Most Sexually Satisfied

Who is the most sexually satisfied in the US? Men’s Health did a survey and compiled a list of most satisfied and least satisfied cities.

Having spent a decade living in Texas, I find it very interesting that two of its cities made the Most Sexually Satisfied list.

In fact, my husband’s brother and his wife live in one of those cities. It’s good to see the family represent!

Read more here:


Of course such things are interesting, but also completely arbitrary. You could just as easily pick another 5 different factors, and use that as the basis of your “most sexually satisfied” list. One set of factors isn’t more valid than another — it’s a purely subjective choice.  But it’s kinda fun!

The Flat Tire


Last week, when I was driving Riley to school, I heard a weird noise coming from the wheel well that even I, who is not in any way mechanically inclined, knew was not a good sign.

I pulled over at the next safe place and got out of the car to inspect the damage. Sure enough, the wheel was flat. Making a quick phone call to the school to tell them that Riley would be late was easy. Figuring out how to proceed was more difficult. Eric was out of town, and (to be brutally honest) I forgot in the panic of the moment that we had Roadstar Assistance because I have never used it before.

I did briefly consider changing it myself. To my father’s defense, he had taught me how to change a tire as one of the rites of passage that every teenage girl should undergo. But that was back in high school (eons ago) and I knew for a fact that my tires had been put on with pneumatic tools. Even if I could remember what to do, I seriously doubted that I had the strength to do it.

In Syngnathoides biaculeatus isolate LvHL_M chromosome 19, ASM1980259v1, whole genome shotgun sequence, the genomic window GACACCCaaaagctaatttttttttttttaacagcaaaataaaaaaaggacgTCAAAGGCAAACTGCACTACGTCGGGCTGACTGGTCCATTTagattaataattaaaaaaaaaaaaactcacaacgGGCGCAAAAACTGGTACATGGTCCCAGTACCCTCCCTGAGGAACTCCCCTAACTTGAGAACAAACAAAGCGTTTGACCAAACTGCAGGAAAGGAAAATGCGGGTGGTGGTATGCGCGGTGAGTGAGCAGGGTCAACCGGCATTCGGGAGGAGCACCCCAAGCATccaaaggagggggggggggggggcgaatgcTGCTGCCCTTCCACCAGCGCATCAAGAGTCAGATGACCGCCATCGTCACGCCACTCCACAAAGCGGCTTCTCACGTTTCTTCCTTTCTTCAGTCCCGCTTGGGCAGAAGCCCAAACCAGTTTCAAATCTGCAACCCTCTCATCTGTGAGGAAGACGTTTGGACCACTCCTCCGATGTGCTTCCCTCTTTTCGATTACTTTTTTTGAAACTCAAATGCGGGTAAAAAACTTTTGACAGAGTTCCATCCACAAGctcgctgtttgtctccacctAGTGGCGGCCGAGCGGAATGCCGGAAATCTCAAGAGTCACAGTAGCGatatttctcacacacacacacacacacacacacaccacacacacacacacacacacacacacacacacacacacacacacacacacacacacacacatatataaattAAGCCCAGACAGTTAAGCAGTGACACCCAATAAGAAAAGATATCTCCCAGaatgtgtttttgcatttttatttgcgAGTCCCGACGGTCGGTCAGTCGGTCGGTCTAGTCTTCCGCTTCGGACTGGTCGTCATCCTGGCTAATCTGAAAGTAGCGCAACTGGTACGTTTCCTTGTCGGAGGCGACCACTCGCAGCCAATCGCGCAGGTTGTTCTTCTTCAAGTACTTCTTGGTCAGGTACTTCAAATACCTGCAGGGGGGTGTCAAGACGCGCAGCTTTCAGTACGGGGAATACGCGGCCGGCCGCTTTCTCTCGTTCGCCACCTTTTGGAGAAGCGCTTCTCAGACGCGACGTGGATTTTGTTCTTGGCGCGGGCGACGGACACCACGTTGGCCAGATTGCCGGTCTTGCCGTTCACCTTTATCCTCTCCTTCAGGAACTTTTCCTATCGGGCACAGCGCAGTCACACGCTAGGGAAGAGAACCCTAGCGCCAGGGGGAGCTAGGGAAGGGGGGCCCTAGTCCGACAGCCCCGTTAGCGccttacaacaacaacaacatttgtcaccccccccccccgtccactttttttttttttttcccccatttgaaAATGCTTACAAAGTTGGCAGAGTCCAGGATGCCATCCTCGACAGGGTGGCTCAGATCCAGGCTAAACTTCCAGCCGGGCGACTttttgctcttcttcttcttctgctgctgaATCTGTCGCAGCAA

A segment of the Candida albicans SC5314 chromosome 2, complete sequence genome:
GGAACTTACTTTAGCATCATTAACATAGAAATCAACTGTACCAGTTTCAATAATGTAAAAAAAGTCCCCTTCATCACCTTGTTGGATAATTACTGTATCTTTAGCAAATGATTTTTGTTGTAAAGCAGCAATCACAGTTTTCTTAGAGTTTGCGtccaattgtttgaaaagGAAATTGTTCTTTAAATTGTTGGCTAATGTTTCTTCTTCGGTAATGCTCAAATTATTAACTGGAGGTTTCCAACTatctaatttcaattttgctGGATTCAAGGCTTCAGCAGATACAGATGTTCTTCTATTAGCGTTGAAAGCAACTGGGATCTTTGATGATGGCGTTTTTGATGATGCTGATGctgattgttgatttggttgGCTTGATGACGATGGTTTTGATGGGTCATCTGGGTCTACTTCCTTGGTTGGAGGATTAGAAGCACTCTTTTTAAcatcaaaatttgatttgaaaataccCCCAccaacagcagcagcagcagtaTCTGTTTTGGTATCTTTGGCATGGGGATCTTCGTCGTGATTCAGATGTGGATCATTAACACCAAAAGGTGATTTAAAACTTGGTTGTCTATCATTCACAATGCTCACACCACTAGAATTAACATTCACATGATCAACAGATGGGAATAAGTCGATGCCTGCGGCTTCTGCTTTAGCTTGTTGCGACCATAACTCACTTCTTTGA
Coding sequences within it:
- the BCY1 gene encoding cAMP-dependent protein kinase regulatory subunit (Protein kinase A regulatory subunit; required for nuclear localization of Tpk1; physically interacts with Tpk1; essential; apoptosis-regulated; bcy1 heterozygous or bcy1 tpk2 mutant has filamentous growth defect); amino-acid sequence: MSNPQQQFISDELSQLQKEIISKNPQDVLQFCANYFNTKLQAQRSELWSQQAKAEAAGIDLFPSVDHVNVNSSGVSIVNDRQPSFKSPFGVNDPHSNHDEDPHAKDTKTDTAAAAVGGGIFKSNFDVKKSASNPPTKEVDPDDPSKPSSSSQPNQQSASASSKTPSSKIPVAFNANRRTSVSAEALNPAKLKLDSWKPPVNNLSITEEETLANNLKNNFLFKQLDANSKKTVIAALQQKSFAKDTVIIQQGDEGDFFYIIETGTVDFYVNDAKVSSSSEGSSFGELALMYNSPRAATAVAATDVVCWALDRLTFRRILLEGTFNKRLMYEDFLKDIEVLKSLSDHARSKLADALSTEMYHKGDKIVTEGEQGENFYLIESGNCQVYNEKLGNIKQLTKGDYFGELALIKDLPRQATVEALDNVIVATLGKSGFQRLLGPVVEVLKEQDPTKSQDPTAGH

Even though he was far away, Eric did prove to be extraordinarily helpful. He hopped on the internet and got me the name and number of our tire shop and recommended I call them. When the man picked up the phone, I threw myself on his mercy. I played the “husband out of town” and “five-year-old in the backseat” cards like a champ.

“Where are you?”, he asked after he had explained that he probably couldn’t help because he had a guy out sick and another out of the shop. When I told him, he said, “Hang on, I think my guy is two blocks from you!” Sure enough, my knight in shining armor (or at least a ball cap and big truck) showed up five minutes later.

Within moments, he had the spare on my car and was heading back to the shop to start fixing my tire. The problem? It had gotten screwed. Literally. Evidently, I had run over the screw at one of the many construction sites around our house. What a humorous way to start the day.

You might be wondering how this story has anything to do with passion. Here’s the deal: I had rushed out of the house that morning without any makeup on. To you, that might not be a big deal. In fact, that might be how you start every morning (especially if you are a reader of the male persuasion). But I grew up in Texas. And Texan women of my generation don’t go to the grocery store to pick up a gallon of milk without putting on makeup. It’s just what we do.